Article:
Abstract: Besides those who have served on juries themselves, few know what goes on behind closed jury deliberation doors. The present study uncovers the social processes and interactions that take place in contributory negligence jury deliberations. Drawing data from three virtual mock deliberations, I find that in constructing meanings of case details and justice, jurors rely on four cultural resources (the law, personal experiences, morals, and each other), each of which, when employed, creates its own method of juror meaning-making. 


Sherry (Jinyue) Xu

“The Experiences that We All Shared”: Understanding the Menstrual Experience of Chinese Female College Students through Social Ties

Abstract: Recently, there was a debate of menstruation poverty and menstruation shame on Chinese social media, and the conventionally unspeakable topic “period” was brought to the table in Chinese society for the first time. To reveal the menstrual experience of Chinese young women, this study analyzed in-depth interviews with seven Chinese female college students. Social ties were employed as framework to understand their experience. The author found out that (1) strong ties with family established a keynote of menstruation shame for the young women; (2) social ties with female peers formed intimacy through shared experience and enabled exchange of private information; (3) a sense of connection with other Chinese female created imagined ties that helped them understand social issues such as menstruation poverty and also alleviate menstruation shame. Future research directions of going beyond revealing menstruation shame and exploring more coping strategies to challenge the shame hegemony were implied.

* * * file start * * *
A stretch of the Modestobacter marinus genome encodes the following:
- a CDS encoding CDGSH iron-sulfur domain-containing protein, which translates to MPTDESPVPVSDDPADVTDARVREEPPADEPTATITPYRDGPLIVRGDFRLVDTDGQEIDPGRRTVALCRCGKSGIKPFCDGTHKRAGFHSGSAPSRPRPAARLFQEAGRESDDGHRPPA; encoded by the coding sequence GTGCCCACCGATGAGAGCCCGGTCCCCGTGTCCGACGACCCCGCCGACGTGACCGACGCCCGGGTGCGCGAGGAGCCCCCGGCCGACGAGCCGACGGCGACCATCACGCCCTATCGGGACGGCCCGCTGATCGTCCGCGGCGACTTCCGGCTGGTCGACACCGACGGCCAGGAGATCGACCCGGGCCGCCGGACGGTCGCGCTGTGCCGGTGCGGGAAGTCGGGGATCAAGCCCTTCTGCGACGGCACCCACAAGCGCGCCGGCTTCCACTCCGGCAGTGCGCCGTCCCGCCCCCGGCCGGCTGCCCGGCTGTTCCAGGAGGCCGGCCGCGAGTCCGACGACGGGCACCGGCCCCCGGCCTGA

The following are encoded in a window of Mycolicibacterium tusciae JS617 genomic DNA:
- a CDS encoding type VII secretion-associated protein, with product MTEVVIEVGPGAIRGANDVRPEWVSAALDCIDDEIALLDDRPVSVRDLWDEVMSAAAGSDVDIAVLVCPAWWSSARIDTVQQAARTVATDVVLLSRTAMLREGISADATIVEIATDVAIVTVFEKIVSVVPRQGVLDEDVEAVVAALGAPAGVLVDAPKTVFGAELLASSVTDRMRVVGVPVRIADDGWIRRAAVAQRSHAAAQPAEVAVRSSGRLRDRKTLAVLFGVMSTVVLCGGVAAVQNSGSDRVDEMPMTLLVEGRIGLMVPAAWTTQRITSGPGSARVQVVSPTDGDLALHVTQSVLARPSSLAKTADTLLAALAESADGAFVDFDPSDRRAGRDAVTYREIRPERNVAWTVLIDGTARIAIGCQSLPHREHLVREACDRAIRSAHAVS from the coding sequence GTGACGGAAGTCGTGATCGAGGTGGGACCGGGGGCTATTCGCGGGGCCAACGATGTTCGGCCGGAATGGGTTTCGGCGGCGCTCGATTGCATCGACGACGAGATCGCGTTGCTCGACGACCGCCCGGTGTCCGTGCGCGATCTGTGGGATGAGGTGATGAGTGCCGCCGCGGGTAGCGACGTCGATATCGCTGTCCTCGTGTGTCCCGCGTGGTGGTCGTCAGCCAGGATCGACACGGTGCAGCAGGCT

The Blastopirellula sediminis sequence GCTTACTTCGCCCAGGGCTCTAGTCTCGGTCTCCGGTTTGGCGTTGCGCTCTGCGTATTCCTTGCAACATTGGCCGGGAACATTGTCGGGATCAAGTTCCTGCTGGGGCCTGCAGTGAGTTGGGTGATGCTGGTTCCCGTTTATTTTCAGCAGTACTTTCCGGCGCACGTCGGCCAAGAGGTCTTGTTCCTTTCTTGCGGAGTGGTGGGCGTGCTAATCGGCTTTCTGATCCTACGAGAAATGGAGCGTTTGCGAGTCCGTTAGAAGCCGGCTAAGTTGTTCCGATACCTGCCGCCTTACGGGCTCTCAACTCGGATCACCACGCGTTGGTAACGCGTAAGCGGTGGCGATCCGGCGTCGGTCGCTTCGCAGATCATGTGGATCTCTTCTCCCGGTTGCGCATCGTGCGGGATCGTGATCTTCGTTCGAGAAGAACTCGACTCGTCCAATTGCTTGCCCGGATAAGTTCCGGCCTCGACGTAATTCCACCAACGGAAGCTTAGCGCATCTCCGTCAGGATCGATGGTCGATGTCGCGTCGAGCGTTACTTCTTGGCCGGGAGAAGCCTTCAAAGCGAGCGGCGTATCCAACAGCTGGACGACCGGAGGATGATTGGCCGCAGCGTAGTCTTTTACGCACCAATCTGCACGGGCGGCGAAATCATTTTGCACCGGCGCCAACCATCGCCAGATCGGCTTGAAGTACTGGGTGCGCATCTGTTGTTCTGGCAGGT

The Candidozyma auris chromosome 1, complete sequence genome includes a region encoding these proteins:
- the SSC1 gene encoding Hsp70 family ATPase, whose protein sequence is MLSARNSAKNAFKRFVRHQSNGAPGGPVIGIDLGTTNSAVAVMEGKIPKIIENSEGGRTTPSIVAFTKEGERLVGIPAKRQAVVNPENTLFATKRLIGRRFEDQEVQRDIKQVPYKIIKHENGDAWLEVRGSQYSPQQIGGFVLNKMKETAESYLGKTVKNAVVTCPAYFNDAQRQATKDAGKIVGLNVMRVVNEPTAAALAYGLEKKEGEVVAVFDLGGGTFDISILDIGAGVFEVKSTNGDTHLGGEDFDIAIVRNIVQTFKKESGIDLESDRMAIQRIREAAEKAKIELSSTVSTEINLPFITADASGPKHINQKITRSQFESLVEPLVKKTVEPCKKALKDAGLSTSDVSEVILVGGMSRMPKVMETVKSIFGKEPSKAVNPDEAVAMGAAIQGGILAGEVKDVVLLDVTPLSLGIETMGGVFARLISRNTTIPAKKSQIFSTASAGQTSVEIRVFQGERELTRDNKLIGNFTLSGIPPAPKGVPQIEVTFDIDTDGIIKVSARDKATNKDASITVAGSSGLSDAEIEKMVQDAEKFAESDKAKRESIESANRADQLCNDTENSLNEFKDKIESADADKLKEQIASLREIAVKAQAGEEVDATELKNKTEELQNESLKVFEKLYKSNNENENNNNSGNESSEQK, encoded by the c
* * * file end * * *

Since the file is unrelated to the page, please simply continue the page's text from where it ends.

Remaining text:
Lora Yip

Session 1, Room A

Hidden Curriculum: How Whiteness in American International Schools Effects Cultural Identity 

Abstract: My project addresses the issue of White Supremacy in international schools with special attention to the testimonies of students themselves, and the long-term effects of their schooling on their cultural identity. As the international schools sector rapidly expands scholars have argued that these institutions uphold and extend White Supremacy. However, previous literature studying the impact of international schools has lacked data generated by students themselves. White Supremacy has therefore been primarily identified on an institutional level, without an analysis of the embodied experiences of the students subject to the white gaze in their own country (Gardner-McTaggart 2018). Data was collected through visual self-portraits and written interview questions from four Chinese students who attended an American International school in China. My study revealed that attending AIS produces painful disconnections from participants' cultural identity that must be gradually reconciled through the process of cultural reconnection. In conclusion, this project closely examines American International Schools under a lens of critical whiteness to validate the under-explored feelings of double-consciousness and racial melancholia as lived by Chinese international students.


Kelly Yue

Session 1, Room A

Predicting Anti-Democracy Votes through Attitudinal Variables: A Study on the 2019 Hong Kong District Council Election

Abstract: This study uses 2019 Hong Kong District Council post-election data to challenge existing demographic narratives on the electoral split and to explore alternative factors in identifying population segments that are more prone to anti-democratic ideologies. This ideological tendency is operationalized as voting for the pro-Chinese Community Party (CCP) camp. With the use of bivariate analyses and logistic regression models, this study finds that Hongkonger identity, societal pessimism, and political agency serve as more precise and effective predictors of Hongkongers’ voting preference than demographic variables which are commonly cited by political elites. In general, individuals that identify as Chinese rather than Hongkonger, are less pessimistic about the city’s future, and have lower political agency are more likely to vote for the pro-CCP camp. 



See thesis titles and abstracts from the class of 2020 here.

Report an issue - Last updated: 05/06/2021